The aim of this study was (i) to identify single nucleotide polymorphisms (SNPs) in the coding sequence (CDS) of three candidate genes: toll-like receptor 2 (TLR 2), toll-like receptor 4 (TLR 4), toll-like receptor 9 (TLR 9), (ii) to characterize the distribution of the detected polymorphisms and (iii) to perform a case-control study to test their role as potential risk factors for tuberculosis infection in water buffalo.


Identification of SNPs

The water buffalo TLR2 and TLR9 genes consist of two exons, while the TLR4 consists of three exons. The analysis of the entire CDSs enabled us to identify 29 new SNPs. Specifically, 18 were identified in TLR2 (five non-synonymous and 13 synonymous), nine in TLR4 (five non-synonymous and four synonymous), and two in TLR9 (both synonymous). All the found SNPs were bi-allelic with the exception of a tri-allelic SNP (572 A > CG) found in TLR4. In addition we identified a dinucleotidic SNP (482/483 GC > CT) in TLR2. Table 1 shows all the SNPs, their positions in the CDS, the encoded protein codon and the GenBank reference number.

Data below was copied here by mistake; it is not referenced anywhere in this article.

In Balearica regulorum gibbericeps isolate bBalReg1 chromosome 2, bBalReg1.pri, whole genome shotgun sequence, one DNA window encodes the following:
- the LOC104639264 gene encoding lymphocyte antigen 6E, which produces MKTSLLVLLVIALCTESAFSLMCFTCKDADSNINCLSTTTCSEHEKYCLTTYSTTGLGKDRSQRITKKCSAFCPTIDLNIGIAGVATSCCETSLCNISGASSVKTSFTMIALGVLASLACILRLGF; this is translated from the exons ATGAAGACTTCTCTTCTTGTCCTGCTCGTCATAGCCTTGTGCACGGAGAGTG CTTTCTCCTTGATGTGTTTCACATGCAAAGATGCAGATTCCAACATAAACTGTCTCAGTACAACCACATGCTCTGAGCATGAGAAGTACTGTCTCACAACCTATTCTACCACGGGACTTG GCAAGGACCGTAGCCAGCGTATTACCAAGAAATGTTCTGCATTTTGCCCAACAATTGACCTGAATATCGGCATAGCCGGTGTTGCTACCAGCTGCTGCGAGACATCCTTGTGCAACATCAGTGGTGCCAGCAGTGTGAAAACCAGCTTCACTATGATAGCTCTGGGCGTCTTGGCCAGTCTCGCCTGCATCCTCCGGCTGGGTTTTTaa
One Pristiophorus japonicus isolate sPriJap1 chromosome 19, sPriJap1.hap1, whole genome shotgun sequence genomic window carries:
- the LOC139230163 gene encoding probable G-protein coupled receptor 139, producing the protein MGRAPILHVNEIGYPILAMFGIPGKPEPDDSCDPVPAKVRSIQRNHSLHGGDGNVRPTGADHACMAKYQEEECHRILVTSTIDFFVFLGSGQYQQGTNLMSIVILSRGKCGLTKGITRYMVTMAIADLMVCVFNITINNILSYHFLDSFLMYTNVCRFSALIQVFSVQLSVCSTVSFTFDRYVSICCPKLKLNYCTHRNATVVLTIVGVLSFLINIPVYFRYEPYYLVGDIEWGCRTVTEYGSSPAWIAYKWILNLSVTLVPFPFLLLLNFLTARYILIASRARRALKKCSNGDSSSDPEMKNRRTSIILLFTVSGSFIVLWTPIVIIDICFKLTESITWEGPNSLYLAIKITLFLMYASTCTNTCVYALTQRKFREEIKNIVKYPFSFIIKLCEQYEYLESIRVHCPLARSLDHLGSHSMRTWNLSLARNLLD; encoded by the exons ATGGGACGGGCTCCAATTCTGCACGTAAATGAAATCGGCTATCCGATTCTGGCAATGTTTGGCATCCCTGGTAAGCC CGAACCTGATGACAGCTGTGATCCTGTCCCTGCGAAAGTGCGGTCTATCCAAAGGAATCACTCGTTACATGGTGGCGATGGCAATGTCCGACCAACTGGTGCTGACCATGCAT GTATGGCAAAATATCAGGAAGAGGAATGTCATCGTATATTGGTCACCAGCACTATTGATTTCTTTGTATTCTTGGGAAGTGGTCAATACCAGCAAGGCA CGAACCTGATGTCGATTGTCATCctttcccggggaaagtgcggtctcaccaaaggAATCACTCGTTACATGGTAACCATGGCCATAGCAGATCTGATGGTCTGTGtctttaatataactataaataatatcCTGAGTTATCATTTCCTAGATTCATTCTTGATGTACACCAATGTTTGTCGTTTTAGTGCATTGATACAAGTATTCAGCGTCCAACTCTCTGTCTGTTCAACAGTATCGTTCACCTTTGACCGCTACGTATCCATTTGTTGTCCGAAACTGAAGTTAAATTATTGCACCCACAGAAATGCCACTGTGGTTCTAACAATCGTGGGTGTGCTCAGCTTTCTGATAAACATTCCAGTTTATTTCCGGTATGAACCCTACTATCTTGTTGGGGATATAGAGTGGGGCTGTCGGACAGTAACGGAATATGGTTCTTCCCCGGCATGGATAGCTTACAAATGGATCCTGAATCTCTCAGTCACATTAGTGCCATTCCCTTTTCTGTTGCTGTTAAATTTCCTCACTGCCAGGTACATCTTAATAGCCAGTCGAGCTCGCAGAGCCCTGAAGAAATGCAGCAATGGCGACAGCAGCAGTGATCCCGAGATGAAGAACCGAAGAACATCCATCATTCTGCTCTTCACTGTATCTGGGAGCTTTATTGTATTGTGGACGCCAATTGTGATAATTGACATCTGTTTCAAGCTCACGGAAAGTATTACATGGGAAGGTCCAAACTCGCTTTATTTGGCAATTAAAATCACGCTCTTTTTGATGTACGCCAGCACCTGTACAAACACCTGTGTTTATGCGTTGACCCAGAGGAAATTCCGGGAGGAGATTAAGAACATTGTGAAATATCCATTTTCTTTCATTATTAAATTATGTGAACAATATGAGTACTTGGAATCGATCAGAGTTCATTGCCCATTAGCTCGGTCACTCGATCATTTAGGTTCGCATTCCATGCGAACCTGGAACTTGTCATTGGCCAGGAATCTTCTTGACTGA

Table 1 Detected SNPs in bubaline TLRs2 , 4 and 9 genes

Case-control study

Calculation of the allelic and genotypic frequencies, and application of the χ2 test, revealed that both populations (cases and controls) conformed to the Hardy-Weinberg equilibrium with regard to all the polymorphic loci (P > 0.05) of the TLRs 2, 4 and 9 genes.